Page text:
Meteor Activity Outlook for March 15-21, 2014

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Radiant Positions at 9pm LDT

Radiant Positions at 9pm Local Daylight Time

Radiant Positions at 1am Local Daylight Time

Radiant Positions at 1am Local Daylight Time

Radiant Positions at 5am Local Daylight Time

Radiant Positions at 5am Local Daylight Time

During this period the moon reaches its full phase on Sunday March 16th. At this time the moon will lie opposite the sun and will be above the horizon all night long. As the week progresses the moon will not rise until the late evening hours, allowing a little time to view under dark conditions. Unfortunately this is the slowest time of night to try and view meteor activity. The estimated total hourly meteor rates for evening observers this week is near 2 for observers situated at mid-northern latitudes and 3 for observers viewing from the southern tropics (latitude 25 S.). For morning observers the estimated total hourly rates should be near 4 for observers situated at mid-northern latitudes and 6 for observers viewing from the southern tropics. The actual rates will also depend on factors such as personal light and motion perception, local weather conditions, alertness and experience in watching meteor activity. Estimates are reduced this week due to interfering moonlight. Note that the hourly rates listed below are estimates as viewed from dark sky sites away from urban light sources. Observers viewing from urban areas will see less activity as only the brightest meteors will be visible from such locations.

The radiant (the area of the sky where meteors appear to shoot from) positions and rates listed below are exact for Saturday night/Sunday morning March 15/16. These positions do not change greatly day to day so the listed coordinates may be used during this entire period. Most star atlases (available at science stores and planetariums) will provide maps with grid lines of the celestial coordinates so that you may find out exactly where these positions are located in the sky. A planisphere or computer planetarium program is also useful in showing the sky at any time of night on any date of the year. Activity from each radiant is best seen when it is positioned highest in the sky, either due north or south along the meridian, depending on your latitude. It must be remembered that meteor activity is rarely seen at the radiant position. Rather they shoot outwards from the radiant so it is best to center your field of view so that the radiant lies at the edge and not the center. Viewing there will allow you to easily trace the path of each meteor back to the radiant (if it is a shower member) or in another direction if it is a sporadic. Meteor activity is not seen from radiants that are located below the horizon. The positions below are listed in a west to east manner in order of right ascension (celestial longitude). The positions listed first are located further west therefore are accessible earlier in the night while those listed further down the list rise later in the night.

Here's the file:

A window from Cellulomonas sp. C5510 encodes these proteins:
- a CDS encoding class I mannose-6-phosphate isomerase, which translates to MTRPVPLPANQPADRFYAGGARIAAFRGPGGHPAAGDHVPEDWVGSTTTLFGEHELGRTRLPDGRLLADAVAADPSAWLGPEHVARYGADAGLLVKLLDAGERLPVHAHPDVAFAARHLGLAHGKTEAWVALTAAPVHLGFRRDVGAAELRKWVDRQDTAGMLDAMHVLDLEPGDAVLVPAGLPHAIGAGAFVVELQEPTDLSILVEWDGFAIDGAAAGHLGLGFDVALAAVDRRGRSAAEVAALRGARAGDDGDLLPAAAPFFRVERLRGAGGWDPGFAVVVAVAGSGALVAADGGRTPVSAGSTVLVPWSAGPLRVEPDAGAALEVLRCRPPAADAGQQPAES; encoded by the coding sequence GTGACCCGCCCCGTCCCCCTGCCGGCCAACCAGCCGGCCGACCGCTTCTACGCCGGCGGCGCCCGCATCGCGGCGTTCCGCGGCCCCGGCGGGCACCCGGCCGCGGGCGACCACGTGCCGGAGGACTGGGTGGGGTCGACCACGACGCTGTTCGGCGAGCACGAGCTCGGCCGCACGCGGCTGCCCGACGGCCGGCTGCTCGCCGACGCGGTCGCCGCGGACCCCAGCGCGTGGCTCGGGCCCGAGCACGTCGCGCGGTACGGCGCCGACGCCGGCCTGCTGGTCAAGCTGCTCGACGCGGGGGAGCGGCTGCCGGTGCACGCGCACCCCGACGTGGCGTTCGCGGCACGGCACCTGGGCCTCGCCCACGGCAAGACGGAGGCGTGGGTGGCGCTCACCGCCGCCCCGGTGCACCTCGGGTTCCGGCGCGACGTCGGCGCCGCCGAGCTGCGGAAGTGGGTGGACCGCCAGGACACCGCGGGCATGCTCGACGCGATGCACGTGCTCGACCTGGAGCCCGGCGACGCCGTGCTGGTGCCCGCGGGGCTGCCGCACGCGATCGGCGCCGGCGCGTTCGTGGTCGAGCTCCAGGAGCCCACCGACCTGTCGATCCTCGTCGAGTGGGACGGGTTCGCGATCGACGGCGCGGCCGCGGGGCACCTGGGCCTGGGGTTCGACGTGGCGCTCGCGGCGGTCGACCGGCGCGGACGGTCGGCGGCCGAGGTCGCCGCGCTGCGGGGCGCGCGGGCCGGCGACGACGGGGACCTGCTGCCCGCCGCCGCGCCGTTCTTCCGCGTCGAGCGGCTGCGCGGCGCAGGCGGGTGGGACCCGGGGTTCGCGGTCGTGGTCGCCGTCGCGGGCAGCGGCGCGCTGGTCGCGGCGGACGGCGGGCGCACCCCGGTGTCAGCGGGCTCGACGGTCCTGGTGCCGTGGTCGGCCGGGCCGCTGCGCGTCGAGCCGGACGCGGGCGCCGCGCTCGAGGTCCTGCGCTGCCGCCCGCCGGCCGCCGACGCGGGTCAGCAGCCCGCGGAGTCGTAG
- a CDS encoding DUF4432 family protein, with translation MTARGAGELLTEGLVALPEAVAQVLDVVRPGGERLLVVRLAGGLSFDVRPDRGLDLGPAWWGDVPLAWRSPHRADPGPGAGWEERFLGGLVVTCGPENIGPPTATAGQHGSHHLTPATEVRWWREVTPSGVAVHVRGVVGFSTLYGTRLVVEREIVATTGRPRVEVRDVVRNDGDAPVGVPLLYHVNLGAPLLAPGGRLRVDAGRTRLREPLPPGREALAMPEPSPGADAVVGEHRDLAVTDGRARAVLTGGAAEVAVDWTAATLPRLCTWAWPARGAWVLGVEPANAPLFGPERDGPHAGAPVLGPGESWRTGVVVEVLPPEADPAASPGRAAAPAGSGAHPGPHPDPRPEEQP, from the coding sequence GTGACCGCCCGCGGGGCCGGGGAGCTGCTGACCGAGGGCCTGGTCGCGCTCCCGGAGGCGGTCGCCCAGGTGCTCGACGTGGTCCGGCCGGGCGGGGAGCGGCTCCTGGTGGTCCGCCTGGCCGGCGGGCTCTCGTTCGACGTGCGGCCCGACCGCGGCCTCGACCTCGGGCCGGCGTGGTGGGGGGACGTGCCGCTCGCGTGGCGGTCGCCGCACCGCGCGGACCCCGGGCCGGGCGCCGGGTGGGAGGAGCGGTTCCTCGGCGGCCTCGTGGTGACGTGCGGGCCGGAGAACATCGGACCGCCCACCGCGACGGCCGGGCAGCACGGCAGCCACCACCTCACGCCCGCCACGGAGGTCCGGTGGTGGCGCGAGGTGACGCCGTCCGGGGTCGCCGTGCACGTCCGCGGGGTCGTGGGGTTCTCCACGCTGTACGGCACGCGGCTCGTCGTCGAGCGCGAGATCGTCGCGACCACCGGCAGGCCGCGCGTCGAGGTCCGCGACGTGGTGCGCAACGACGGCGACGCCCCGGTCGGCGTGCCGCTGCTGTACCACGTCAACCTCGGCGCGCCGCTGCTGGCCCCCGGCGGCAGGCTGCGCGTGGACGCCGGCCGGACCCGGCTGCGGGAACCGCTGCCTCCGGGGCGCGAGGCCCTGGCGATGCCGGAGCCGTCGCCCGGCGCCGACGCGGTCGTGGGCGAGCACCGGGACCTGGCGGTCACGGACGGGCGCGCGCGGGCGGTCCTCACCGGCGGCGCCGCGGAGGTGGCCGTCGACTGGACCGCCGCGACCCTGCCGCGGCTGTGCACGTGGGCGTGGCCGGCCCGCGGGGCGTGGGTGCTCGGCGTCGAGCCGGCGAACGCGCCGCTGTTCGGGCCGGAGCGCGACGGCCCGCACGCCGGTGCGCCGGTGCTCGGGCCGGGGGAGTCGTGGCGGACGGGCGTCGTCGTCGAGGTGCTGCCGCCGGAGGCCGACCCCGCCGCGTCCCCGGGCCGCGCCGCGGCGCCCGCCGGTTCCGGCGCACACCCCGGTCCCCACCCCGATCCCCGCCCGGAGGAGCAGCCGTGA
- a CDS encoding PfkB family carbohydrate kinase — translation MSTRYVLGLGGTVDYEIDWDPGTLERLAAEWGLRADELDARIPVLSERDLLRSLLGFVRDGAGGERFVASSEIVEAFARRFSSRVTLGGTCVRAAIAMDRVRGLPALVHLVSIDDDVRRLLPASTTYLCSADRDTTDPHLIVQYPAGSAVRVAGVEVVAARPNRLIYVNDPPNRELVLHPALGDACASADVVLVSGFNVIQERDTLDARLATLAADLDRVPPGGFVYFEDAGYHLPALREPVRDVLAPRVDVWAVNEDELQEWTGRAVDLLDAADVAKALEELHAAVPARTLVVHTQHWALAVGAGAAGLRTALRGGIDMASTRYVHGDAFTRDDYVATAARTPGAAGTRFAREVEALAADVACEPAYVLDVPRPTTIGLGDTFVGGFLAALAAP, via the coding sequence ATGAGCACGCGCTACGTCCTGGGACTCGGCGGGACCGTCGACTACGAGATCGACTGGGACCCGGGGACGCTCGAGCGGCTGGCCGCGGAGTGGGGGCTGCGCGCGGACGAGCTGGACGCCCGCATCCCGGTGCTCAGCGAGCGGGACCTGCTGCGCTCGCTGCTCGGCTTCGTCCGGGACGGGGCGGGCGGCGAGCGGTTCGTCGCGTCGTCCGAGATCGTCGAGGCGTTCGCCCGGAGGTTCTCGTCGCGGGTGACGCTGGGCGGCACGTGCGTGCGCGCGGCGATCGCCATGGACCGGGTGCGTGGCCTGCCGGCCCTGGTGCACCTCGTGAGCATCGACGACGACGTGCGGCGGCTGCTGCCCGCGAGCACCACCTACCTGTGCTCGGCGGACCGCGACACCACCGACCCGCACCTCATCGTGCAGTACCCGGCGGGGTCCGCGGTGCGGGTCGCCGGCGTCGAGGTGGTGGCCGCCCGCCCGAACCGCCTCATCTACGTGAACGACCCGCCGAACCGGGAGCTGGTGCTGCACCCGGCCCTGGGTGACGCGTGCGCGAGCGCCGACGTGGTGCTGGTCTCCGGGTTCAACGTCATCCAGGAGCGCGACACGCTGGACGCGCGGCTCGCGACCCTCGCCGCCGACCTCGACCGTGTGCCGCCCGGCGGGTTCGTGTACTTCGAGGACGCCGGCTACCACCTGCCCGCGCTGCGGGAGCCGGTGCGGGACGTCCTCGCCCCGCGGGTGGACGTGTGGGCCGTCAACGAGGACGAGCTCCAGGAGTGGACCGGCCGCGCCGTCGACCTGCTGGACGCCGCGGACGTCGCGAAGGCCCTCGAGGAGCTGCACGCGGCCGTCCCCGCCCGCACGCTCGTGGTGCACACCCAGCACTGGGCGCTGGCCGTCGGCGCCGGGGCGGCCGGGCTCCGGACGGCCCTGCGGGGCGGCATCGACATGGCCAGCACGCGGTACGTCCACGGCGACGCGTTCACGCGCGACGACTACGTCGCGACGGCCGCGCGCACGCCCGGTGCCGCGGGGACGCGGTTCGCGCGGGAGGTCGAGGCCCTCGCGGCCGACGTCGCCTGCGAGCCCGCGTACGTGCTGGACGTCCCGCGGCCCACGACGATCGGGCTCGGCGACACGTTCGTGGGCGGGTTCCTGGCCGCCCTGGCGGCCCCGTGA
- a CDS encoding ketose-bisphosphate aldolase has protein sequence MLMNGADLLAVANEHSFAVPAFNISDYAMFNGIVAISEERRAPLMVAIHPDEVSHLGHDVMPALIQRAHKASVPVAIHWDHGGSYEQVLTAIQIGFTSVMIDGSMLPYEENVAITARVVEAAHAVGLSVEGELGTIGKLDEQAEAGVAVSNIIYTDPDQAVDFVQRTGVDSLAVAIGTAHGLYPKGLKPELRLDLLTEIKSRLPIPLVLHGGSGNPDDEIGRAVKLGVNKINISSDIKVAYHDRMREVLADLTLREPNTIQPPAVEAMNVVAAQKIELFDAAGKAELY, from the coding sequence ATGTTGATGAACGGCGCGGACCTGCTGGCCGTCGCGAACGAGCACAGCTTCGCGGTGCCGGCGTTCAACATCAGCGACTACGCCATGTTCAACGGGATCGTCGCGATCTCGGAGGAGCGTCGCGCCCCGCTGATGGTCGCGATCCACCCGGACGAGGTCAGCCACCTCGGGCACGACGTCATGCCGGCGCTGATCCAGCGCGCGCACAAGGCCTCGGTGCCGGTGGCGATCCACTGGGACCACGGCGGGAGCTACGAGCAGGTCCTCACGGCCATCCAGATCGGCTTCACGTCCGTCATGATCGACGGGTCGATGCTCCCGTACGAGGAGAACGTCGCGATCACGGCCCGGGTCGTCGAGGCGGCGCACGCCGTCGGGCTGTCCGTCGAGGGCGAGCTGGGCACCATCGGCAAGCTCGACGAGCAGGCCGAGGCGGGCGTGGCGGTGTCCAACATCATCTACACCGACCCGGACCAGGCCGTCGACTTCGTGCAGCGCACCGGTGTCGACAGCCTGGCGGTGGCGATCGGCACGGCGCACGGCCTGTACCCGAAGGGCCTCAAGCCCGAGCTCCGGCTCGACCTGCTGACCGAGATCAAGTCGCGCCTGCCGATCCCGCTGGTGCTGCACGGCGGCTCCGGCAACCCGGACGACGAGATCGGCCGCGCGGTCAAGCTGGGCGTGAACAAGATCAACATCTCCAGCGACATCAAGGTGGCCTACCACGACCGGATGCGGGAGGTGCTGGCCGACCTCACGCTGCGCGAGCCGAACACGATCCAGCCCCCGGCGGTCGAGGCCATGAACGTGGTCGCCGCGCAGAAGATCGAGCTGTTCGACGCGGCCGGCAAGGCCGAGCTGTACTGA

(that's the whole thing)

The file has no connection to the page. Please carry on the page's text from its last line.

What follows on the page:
The table below presents a list of radiants that are expected to be active this week. Rates and positions are exact for Saturday night/Sunday morning. Detailed descriptions of each source will continue next week when the moonlight situation becomes more favorable.

RA (RA in Deg.) DEC Km/Sec Local Daylight Time North-South
Anthelions (ANT) 12:32 (188) -04 29 02:00 1 – 1 II
Gamma Normids (GNO) Mar 14 16:04 (241) -50 56 05:00 <1 – <1 II
Zeta Serpentids (ZSE) Mar 21 17:20 (260) +00 69 06:00 <1 – <1 IV



  • Malcolm 6 years ago

    I saw what appeared to be a shooting star march 21 at about 10:20-10:30 pm. I was looking at Orion and it shot across the sky extremely fast going across Orion underneath the belt going roughly the direction he is pointing his bow. I have seen shooting stars before but this one was different. It seemed to be brighter than most the stars in the sky when it happened and went across a larger portion of sky than I have ever seen before. Meteor maybe? Anyone else seen something like this?

    Reply to Malcolm

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